Twitter has replaced Storm with Heron which provides up to 14 times more throughput and up to 10 times less latency on a word count topology, and helped them reduce the needed hardware to a third.
Martin Thompson answers a few questions about the opportunity for developers and architects to introduce custom protocols to their system's interaction points.
Hadoop is definitely the platform of choice for Big Data analysis and computation. While data Volume, Variety and Velocity increases, Hadoop as a batch processing framework cannot cope with the requirement for real time analytics. Spark, Storm and the Lambda Architecture can help bridge the gap between batch and event based processing.
Mobile Backend as a Service provider AnyPresence continues to hone their chops. Launching the fifth update to their self-titled platform geared for the enterprise. Co-founder Rich Mendis provides some insights for InfoQ readers…
Twitter has open-sourced Storm, its distributed, fault-tolerant, real-time computation system, at GitHub under the Eclipse Public License 1.0. Storm is the real-time processing system developed by BackType, which is now under the Twitter umbrella.
FlightCaster recently open sourced Crane, a tool for distributing and remotely controlling Clojure instances, currently specialized for EC2. Incanter is a Clojure library and tool that makes R-like statistical computations easy with Clojure. Also: the build and dependency management tool Leiningen 1.0 is now available.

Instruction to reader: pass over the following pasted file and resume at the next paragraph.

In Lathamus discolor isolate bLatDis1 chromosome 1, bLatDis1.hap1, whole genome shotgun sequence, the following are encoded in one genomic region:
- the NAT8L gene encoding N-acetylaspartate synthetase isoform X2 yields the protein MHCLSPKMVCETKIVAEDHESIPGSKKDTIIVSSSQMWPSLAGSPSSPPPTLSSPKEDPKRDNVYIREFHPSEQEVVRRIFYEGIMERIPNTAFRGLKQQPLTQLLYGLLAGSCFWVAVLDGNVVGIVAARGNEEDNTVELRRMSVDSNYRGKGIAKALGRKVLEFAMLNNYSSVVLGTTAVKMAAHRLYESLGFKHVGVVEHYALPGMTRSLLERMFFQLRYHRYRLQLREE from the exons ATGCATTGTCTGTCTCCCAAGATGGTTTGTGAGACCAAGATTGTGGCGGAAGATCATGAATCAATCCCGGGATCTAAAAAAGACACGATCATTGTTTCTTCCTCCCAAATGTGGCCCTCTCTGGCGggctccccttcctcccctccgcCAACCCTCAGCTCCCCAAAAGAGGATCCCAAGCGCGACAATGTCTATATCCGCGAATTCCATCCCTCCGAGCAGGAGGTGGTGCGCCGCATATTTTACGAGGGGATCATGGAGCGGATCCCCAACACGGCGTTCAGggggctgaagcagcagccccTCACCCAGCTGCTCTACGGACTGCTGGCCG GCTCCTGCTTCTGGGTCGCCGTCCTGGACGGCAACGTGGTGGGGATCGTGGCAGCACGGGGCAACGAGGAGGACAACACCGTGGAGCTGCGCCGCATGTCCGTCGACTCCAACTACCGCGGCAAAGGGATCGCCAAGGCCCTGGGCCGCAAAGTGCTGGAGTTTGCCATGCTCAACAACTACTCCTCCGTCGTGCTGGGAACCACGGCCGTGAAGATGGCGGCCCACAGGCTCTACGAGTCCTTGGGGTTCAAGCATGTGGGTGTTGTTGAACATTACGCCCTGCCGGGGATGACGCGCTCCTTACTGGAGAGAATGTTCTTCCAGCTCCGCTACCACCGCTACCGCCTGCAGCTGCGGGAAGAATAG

With the multiplicity of existing remoting mechanisms it is often necessary to build clients in a way that allows to swap/introduce new protocols with no/minimal impact to the client’s implementation. A new framework – CRISPY - provides support for such implementations.
Tim Bray of Sun Microsystems writes of the Fallacies of Distributed Computing; He observes that despite its profound implications when designing distributed systems, “you don’t often find them coming up in conversations about building big networked systems”.
Recently, an early release draft of a Distributed OSGi requirements and design document has been published, along with a reference implementation as part of Apache CXF. In a new article, Eric Newcomer writes about the current status of distributed OSGi and explains the reasons for standardizing it in the first place, and its significance to the OSGi specification and community.
Google caused a stir by releasing Protocol Buffers, a binary serialization format. We take a look at what exactly Protocol Buffers are and what alternatives are available in ASN.1 or Facebook's Thrift.
In this interview from QCon San Francisco 2007, Randy Shoup discusses the architecture of eBay. Topics discussed include eBay's architectural principles, horizontal and vertical partitioning, ACID vs. BASE, handling data inconsistency, distributed caching, updating eBay on the fly, architectural and coding standards, eBay's search infrastructure, grid computing, and SOA.
We get more and more cores in our CPUs, but does our software run linearly faster? In most cases - no. We've hit a trend change when it comes to faster CPUs. We'll get more and more cores, but each core will be slower as the number of cores increase. In his talk, Joe Armstrong introduces Erlang and the ideas of Concurrent Oriented Programming which is one way to solve the problem.
The MapReduce design pattern to distribute data processing was introduced by Google in 2004, and came first with a C++ implementation. A new Ruby implementation is now available under the name of Skynet released by Adam Pisoni. InfoQ had the chance to catch up with Adam about its features and how it compares to an existing Ruby implementation called Starfish.
MPI or Message Passing Interface is the standard for distributed programming such as that used in supercomputers and implementations can be found for FORTRAN, C, and C++. There are several projects in the works to bring that power to .NET. Today we look at two of them.